Instead of an ordinary examination, students are evaluated by their supervisors on their performance in the workplace and on an essay in which they must respond to a number of questions posed to them about the placement.

The extent to which students, placement supervisors, and, in turn, their service users have gained from the mutually beneficial partnerships at the heart of this module is extraordinary.

At its core, and in keeping with the School of Law’s strong reputation as a hub of human rights and public interest law expertise, many of the placements are focused on instilling in students a cognisance of how marginalised groups and individuals are served – or all too often not well-served – under the status quo and of the duty of lawyers to foster expanded access to justice.

The extent to which students, placement supervisors, and, in turn, their service users have gained from the mutually beneficial partnerships at the heart of this module is extraordinary.

For many years, law students have worked with Community Law and Mediation, which has offices in Coolock on Dublin’s northside and in Limerick. Their aim is “to provide people in our communities with expert legal, mediation, and education services they would not otherwise have access to and in doing so, to address underlying issues of injustice and exclusion while working for real change.”

The demand for their assistance has escalated enormously during the pandemic.

As such, two of our students, Nicole Mullan, in her final year of the LLB, and Aoife Donovan, a third year BCL candidate, are supporting the team of skilled solicitors and committed staff to meet the serious housing and other needs of their clients in Limerick and Dublin remotely.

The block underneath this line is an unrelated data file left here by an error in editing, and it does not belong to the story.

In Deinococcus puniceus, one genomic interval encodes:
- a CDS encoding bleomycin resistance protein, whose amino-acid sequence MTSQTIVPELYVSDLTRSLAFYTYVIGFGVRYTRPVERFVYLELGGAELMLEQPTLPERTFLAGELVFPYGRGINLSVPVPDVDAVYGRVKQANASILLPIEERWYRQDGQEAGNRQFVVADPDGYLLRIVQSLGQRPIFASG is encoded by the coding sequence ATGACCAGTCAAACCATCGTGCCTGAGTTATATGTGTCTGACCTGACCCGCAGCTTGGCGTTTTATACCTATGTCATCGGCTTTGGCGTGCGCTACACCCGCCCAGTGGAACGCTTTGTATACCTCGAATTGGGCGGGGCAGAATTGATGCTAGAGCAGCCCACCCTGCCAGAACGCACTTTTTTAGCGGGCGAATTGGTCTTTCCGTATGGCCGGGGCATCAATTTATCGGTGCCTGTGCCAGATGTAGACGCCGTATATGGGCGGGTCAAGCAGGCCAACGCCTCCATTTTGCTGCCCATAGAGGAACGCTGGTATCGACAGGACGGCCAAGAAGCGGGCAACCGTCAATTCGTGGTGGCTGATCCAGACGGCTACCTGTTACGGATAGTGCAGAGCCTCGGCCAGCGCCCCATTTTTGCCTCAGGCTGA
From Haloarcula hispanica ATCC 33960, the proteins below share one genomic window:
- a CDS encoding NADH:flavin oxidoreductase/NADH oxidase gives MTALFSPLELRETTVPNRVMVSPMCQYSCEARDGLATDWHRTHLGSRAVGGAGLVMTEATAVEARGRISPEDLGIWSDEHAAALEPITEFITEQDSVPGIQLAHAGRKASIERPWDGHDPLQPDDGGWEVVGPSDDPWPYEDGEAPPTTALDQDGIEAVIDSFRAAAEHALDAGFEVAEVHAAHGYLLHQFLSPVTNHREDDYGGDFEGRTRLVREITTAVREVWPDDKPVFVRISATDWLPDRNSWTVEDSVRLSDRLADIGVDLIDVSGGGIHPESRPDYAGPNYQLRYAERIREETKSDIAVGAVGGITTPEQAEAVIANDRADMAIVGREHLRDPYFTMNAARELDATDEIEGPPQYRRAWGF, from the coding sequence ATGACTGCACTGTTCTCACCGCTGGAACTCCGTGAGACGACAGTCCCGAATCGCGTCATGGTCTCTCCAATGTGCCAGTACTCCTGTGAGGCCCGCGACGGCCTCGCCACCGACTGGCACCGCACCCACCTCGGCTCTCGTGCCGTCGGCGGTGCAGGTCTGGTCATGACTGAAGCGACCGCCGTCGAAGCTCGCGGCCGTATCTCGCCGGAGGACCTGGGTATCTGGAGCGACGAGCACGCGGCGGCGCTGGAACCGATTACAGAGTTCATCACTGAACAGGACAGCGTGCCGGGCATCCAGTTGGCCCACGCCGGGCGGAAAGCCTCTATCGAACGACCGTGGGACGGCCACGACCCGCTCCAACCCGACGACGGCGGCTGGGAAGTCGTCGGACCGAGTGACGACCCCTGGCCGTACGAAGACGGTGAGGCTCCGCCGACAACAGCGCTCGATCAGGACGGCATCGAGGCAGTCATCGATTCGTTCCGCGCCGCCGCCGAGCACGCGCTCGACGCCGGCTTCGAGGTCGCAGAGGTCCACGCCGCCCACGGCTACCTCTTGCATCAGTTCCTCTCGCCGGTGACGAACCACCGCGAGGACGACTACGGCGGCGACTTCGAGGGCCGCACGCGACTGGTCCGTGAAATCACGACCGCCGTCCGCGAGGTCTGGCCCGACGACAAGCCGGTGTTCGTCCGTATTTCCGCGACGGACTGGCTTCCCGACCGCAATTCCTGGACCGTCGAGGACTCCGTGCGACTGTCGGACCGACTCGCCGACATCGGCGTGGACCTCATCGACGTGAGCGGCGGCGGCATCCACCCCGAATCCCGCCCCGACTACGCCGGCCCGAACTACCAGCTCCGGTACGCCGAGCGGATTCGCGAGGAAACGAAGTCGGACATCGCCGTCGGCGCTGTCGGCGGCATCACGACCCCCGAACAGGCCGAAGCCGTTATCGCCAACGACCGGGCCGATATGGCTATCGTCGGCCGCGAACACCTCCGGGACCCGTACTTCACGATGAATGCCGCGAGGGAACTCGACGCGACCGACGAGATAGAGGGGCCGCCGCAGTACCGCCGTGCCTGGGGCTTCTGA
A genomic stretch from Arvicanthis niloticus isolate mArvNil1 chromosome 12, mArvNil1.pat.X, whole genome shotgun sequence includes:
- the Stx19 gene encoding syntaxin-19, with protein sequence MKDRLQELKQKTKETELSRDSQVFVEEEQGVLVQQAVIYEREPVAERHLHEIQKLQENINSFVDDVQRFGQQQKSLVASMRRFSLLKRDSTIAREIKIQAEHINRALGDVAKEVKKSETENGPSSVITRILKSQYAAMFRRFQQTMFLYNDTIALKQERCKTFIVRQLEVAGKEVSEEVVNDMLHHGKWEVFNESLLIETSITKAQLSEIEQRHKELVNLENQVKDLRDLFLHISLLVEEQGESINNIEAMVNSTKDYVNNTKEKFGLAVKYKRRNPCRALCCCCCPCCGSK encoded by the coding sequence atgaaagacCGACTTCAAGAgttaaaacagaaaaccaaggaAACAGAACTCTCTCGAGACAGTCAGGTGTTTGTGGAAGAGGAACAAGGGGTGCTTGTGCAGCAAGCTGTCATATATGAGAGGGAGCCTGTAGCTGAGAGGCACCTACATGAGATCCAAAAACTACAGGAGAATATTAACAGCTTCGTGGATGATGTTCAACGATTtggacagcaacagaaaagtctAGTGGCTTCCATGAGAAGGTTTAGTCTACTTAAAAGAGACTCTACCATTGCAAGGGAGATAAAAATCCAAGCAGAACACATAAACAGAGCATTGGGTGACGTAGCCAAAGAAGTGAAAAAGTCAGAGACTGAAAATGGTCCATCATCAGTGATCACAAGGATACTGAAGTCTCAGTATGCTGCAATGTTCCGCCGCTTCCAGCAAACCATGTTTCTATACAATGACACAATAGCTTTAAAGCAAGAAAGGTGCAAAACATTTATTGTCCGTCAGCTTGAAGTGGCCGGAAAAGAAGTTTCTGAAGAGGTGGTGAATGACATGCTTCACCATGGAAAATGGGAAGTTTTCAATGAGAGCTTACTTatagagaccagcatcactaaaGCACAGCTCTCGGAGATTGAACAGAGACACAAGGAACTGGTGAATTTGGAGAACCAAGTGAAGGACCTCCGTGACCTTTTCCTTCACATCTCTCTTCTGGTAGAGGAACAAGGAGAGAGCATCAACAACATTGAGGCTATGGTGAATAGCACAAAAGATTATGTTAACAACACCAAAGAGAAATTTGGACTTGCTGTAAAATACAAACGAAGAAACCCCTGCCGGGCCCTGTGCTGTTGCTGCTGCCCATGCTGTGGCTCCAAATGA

Aoife Donovan comments that “she loved the placement” and that “it was a great opportunity to learn how to create timelines for cases, anonymise and review client documents in connection with active matters at the Residential Tenancies Board. Knowing that my efforts were helping to make a difference in people’s lives in an incredibly difficult period for them was amazing.”

The Galway-based barrister Lorraine Lally, who is a proud public interest lawyer and equality activist, has long been a steadfast partner of and advocate for the clinical legal education programme in the School of Law.

Last year, in a case that garnered national media attention, students aided Ms Lally in her successful representation of an Athenry man who overturned a deportation order.

Over the past few months, three students – Áine Cleary, Amber Gilgan and Clíona Ní Laoi – have been working on a range of issues.

These include: a submission to the Galway City Development Plan on housing with the aim of ensuring that accessibility and other factors that are central to European development goals are fully accounted for; presentations on the equality guarantee in Article 40.1 of the Irish Constitution, equality of women in sport and marine protection legislation; and profiling the lives and accomplishments of Irish woman judges.